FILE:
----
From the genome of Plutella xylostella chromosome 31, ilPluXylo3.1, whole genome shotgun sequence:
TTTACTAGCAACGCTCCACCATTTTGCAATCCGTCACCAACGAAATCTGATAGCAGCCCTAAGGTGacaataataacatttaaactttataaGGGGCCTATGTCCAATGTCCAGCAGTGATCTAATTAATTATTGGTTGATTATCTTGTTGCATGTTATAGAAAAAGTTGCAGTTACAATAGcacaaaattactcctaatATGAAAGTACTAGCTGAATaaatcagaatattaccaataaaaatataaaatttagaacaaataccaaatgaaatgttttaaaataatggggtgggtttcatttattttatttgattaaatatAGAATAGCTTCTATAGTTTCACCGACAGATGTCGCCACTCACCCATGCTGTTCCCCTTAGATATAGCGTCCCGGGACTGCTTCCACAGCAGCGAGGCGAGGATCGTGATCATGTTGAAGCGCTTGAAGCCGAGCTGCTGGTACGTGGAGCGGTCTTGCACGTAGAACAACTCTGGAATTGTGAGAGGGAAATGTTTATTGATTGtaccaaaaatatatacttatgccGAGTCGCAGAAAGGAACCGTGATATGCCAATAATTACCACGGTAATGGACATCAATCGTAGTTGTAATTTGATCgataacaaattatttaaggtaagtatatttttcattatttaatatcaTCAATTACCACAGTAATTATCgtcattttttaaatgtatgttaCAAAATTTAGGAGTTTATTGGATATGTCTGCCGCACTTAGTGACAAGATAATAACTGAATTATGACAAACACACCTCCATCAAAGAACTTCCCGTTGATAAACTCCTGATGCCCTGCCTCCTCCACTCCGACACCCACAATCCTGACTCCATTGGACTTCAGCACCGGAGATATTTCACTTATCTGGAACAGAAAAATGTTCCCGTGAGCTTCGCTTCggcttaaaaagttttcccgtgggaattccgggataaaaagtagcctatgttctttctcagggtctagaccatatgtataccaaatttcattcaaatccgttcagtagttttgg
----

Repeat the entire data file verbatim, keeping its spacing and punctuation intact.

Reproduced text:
From the genome of Plutella xylostella chromosome 31, ilPluXylo3.1, whole genome shotgun sequence:
TTTACTAGCAACGCTCCACCATTTTGCAATCCGTCACCAACGAAATCTGATAGCAGCCCTAAGGTGacaataataacatttaaactttataaGGGGCCTATGTCCAATGTCCAGCAGTGATCTAATTAATTATTGGTTGATTATCTTGTTGCATGTTATAGAAAAAGTTGCAGTTACAATAGcacaaaattactcctaatATGAAAGTACTAGCTGAATaaatcagaatattaccaataaaaatataaaatttagaacaaataccaaatgaaatgttttaaaataatggggtgggtttcatttattttatttgattaaatatAGAATAGCTTCTATAGTTTCACCGACAGATGTCGCCACTCACCCATGCTGTTCCCCTTAGATATAGCGTCCCGGGACTGCTTCCACAGCAGCGAGGCGAGGATCGTGATCATGTTGAAGCGCTTGAAGCCGAGCTGCTGGTACGTGGAGCGGTCTTGCACGTAGAACAACTCTGGAATTGTGAGAGGGAAATGTTTATTGATTGtaccaaaaatatatacttatgccGAGTCGCAGAAAGGAACCGTGATATGCCAATAATTACCACGGTAATGGACATCAATCGTAGTTGTAATTTGATCgataacaaattatttaaggtaagtatatttttcattatttaatatcaTCAATTACCACAGTAATTATCgtcattttttaaatgtatgttaCAAAATTTAGGAGTTTATTGGATATGTCTGCCGCACTTAGTGACAAGATAATAACTGAATTATGACAAACACACCTCCATCAAAGAACTTCCCGTTGATAAACTCCTGATGCCCTGCCTCCTCCACTCCGACACCCACAATCCTGACTCCATTGGACTTCAGCACCGGAGATATTTCACTTATCTGGAACAGAAAAATGTTCCCGTGAGCTTCGCTTCggcttaaaaagttttcccgtgggaattccgggataaaaagtagcctatgttctttctcagggtctagaccatatgtataccaaatttcattcaaatccgttcagtagttttgg